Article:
Lecture on Gasan Joseki Zenji, Second Abbot of Daihonzan Sojiji
This talk was given by following lecturers from the Daionki Office of Daihonzan Sojiji in the Preliminary Memorial Ceremony for the 650th Anniversary of the Daihonzan Sojiji’s Second Abbot Gasan Joseki Zenji held outside Japan.
Rev. Doko Maeda, Assistant Director of the Donation Division
Rev. Seietsu Ito, Director of the Visitor Division
Rev. Houei Murase, Director of the General Affairs Division
Rev. Horyu Otsu, Director of the Ceremonial Division
I am deeply moved and appreciative that the Preliminary Memorial Ceremony for the 650th Anniversary of the Daihonzan Sojiji’s Second Abbot, Gasan Joseki Zenji, has been successfully and solemnly completed here today, with your grateful hearts assembled for his grace.
The Buddha’s teachings have been trans-
dation and management.
I would like to begin by speaking about the Great Memorial Ceremony for the Two Vener-
(Great Memorial Ceremony)
The 650th Great Memorial Ceremony of the Second Abbot, Gasan Zenji, and the 700th Great Memorial Ceremony of the Taiso Keizan Zenji, are ceremonies held in commemoration of the achievements of our deceased ancestors these many years and months after their pass-
In Soto Zen Buddhism we refer to the memo-
(Two Great Memorial Ceremonies: Learning from the Two Venerable Ones)
At the Daihonzan Sojiji we respectfully call Taiso Keizan Zenji and the Second Abbot Gasan Zenji “the Two Venerable Ones,” view-
We will hold the 650th Great Memorial Ceremony of the Second Abbot Gasan Zenji in 2015, and the 700th Great Memorial Cer-
Since laying the foundation of Sojiji, the Two Venerable Ones always met people and society with sincerity, devoting themselves tire-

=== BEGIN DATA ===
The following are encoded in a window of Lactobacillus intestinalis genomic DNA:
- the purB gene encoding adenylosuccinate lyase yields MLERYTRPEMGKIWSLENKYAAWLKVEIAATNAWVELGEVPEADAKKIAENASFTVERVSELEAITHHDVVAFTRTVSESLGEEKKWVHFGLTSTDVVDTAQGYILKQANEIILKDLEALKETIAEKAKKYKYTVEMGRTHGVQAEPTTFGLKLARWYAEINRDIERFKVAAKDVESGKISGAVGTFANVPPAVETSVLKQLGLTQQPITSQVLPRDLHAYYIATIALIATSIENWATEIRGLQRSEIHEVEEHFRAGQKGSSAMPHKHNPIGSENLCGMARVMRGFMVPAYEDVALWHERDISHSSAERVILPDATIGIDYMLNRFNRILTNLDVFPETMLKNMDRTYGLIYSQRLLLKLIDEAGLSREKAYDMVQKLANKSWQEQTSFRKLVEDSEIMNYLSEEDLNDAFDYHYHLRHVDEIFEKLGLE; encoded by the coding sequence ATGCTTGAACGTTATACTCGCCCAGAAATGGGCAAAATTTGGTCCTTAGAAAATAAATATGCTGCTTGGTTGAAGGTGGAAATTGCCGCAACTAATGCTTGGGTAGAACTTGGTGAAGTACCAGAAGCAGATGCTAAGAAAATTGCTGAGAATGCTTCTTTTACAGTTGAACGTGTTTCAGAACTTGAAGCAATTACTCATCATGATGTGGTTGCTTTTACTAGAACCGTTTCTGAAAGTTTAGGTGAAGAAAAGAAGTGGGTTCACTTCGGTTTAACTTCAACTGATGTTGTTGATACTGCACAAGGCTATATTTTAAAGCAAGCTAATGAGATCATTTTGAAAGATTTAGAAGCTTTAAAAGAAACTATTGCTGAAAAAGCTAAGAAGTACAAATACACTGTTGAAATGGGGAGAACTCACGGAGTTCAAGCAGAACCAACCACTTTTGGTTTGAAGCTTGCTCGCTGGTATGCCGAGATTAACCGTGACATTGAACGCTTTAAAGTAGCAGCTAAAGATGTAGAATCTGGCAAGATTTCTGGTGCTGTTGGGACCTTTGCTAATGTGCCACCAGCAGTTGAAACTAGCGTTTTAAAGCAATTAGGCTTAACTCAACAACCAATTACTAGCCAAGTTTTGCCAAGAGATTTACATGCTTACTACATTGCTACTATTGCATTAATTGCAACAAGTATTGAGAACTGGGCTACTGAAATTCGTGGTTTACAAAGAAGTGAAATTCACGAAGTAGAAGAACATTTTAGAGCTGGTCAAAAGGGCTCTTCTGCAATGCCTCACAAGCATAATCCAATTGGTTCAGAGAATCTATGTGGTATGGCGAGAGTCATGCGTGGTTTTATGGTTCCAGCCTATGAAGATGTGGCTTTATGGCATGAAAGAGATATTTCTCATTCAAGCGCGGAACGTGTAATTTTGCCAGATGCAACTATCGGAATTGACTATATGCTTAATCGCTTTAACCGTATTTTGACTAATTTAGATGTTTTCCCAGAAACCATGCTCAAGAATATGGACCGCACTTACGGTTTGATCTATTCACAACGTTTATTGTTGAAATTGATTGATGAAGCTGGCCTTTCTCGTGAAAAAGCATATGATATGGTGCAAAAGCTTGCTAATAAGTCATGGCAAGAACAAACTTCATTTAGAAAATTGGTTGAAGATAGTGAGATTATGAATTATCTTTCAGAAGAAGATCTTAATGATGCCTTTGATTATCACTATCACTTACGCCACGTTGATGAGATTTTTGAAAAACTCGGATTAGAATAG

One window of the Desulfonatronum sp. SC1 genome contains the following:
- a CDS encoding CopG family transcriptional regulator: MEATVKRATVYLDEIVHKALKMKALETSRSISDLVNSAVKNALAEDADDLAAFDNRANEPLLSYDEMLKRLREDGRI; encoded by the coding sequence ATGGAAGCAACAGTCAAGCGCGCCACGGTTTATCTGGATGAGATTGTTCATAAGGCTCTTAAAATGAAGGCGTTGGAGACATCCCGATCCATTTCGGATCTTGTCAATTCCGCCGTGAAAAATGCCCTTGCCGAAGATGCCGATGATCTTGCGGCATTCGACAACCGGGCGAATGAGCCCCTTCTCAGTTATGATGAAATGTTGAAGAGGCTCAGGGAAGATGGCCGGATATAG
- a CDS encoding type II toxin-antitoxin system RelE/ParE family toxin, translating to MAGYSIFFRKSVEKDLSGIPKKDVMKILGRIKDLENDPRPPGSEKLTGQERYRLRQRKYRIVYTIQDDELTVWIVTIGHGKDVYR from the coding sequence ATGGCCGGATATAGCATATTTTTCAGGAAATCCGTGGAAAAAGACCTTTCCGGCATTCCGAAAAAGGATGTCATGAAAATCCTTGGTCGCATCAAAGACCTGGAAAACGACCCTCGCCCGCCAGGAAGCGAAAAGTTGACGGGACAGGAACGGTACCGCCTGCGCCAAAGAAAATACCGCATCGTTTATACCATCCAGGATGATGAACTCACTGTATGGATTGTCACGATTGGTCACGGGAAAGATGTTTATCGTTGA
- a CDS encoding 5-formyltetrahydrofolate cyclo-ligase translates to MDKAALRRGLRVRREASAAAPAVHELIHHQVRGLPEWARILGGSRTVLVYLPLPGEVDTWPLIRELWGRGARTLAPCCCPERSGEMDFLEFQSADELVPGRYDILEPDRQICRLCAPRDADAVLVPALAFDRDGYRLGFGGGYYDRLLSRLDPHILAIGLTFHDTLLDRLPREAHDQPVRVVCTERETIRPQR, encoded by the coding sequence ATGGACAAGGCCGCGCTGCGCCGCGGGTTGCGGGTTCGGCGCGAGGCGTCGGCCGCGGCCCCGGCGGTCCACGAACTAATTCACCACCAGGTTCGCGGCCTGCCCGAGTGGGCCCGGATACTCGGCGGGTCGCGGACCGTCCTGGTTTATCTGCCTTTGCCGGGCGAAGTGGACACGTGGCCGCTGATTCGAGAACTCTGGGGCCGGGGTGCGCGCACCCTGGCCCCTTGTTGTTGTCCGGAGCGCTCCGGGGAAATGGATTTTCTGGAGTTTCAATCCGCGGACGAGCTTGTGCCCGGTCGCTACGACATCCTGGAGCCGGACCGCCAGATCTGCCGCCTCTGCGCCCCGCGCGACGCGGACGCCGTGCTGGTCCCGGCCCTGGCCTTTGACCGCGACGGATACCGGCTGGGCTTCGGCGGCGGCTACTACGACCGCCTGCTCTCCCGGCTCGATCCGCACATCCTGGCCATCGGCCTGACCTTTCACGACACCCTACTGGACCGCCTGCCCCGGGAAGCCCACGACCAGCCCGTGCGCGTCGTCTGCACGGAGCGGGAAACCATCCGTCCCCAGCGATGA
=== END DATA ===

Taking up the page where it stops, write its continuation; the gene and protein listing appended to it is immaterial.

(Gasan Zenji's birth)
I would now like to comment upon the footsteps of Gasan Zenji, starting with his birth.
Gasan Zenji’s parents were very devout people. As they were without a child for a long time, his mother especially prayed single-
The story of Gasan Zenji’s birth is very much like that of Keizan Zenji, the Founder of Sojiji. It is recorded that Keizan Zenji’s mother also had not been granted a child for a long time, and that she, too, became pregnant after
praying to Avalokiteshvara Bodhisattva at the Kannon Shrine in her village.
We do not know the name of Gasan Zenji during his boyhood, but he was warmly raised by his devout parents, enjoyed playing among the beautiful mountains and clear stream of his homeland, and grew to be a vigorous and wise boy.
The birthplace of Gasan Zenji was Uryu, now Tsubata-
(His meeting with Keizan Zenji)
Regarding his meeting with Keizan Zenji, it is recorded that after six years of strenuous effort in training and study at Mt. Hiei, Gasan Zenji heard a rumor that a distinguished Zen monk named Keizan Zenji was staying in Kyoto. He was interested to know what kind of Zen monk Keizan Zenji was, so he decided to visit him. He then challenged him with this question, asking:
“Isn't the Tendai School teaching that I am now learning the same as the Zen teaching you mention?”
Without answering him, Keizan Zenji simply smiled. Not understanding the meaning of Keizan Zenji’s smile, Gasan Zenji returned to Mt. Hiei and devoted himself to the cultivation of study and practice far more earnestly than before. He continued, however, to ponder the
significance of Keizan Zenji’s smile, and to con-
(His practice, Two Moons)
Upon arriving at Daijoji, Gasan Zenji was joyfully welcomed by Keizan Zenji. Keizan Zenji said, “I believe that you will become an important person in the development of the Soto Zen Buddhism in the future. So please become a Soto Zen monk, by all means. ” Gasan Zenji, responding to these words, changed from the way of the Tendai Buddhism to that of the Soto Zen Buddhism. Gasan Zenji thereby entered into a life of hard practice and deepened his practice of the Buddha Way.
The following anecdote comes from this period:
Keizan Zenji said, “Do you know that there are two moons?”
Gasan Zenji said, “No, I don't.”